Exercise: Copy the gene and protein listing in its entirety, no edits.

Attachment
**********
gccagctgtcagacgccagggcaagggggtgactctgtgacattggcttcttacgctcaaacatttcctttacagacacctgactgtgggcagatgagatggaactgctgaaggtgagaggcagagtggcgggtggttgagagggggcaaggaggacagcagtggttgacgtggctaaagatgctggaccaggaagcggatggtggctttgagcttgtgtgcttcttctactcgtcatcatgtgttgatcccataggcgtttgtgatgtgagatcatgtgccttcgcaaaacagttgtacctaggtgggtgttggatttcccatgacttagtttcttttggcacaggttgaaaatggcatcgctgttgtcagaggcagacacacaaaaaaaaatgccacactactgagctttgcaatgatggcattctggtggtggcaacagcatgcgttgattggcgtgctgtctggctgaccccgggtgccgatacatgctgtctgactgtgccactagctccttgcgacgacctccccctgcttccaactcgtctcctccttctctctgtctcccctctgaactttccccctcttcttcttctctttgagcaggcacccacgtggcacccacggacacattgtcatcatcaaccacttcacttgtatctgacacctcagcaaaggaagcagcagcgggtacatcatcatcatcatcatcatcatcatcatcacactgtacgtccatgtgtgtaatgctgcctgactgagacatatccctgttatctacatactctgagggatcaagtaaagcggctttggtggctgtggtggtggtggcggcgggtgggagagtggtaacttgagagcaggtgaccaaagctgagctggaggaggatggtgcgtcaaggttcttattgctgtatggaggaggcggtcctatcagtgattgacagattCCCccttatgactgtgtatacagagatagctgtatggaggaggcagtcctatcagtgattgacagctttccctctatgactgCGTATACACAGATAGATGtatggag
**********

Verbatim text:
gccagctgtcagacgccagggcaagggggtgactctgtgacattggcttcttacgctcaaacatttcctttacagacacctgactgtgggcagatgagatggaactgctgaaggtgagaggcagagtggcgggtggttgagagggggcaaggaggacagcagtggttgacgtggctaaagatgctggaccaggaagcggatggtggctttgagcttgtgtgcttcttctactcgtcatcatgtgttgatcccataggcgtttgtgatgtgagatcatgtgccttcgcaaaacagttgtacctaggtgggtgttggatttcccatgacttagtttcttttggcacaggttgaaaatggcatcgctgttgtcagaggcagacacacaaaaaaaaatgccacactactgagctttgcaatgatggcattctggtggtggcaacagcatgcgttgattggcgtgctgtctggctgaccccgggtgccgatacatgctgtctgactgtgccactagctccttgcgacgacctccccctgcttccaactcgtctcctccttctctctgtctcccctctgaactttccccctcttcttcttctctttgagcaggcacccacgtggcacccacggacacattgtcatcatcaaccacttcacttgtatctgacacctcagcaaaggaagcagcagcgggtacatcatcatcatcatcatcatcatcatcatcacactgtacgtccatgtgtgtaatgctgcctgactgagacatatccctgttatctacatactctgagggatcaagtaaagcggctttggtggctgtggtggtggtggcggcgggtgggagagtggtaacttgagagcaggtgaccaaagctgagctggaggaggatggtgcgtcaaggttcttattgctgtatggaggaggcggtcctatcagtgattgacagattCCCccttatgactgtgtatacagagatagctgtatggaggaggcagtcctatcagtgattgacagctttccctctatgactgCGTATACACAGATAGATGtatggag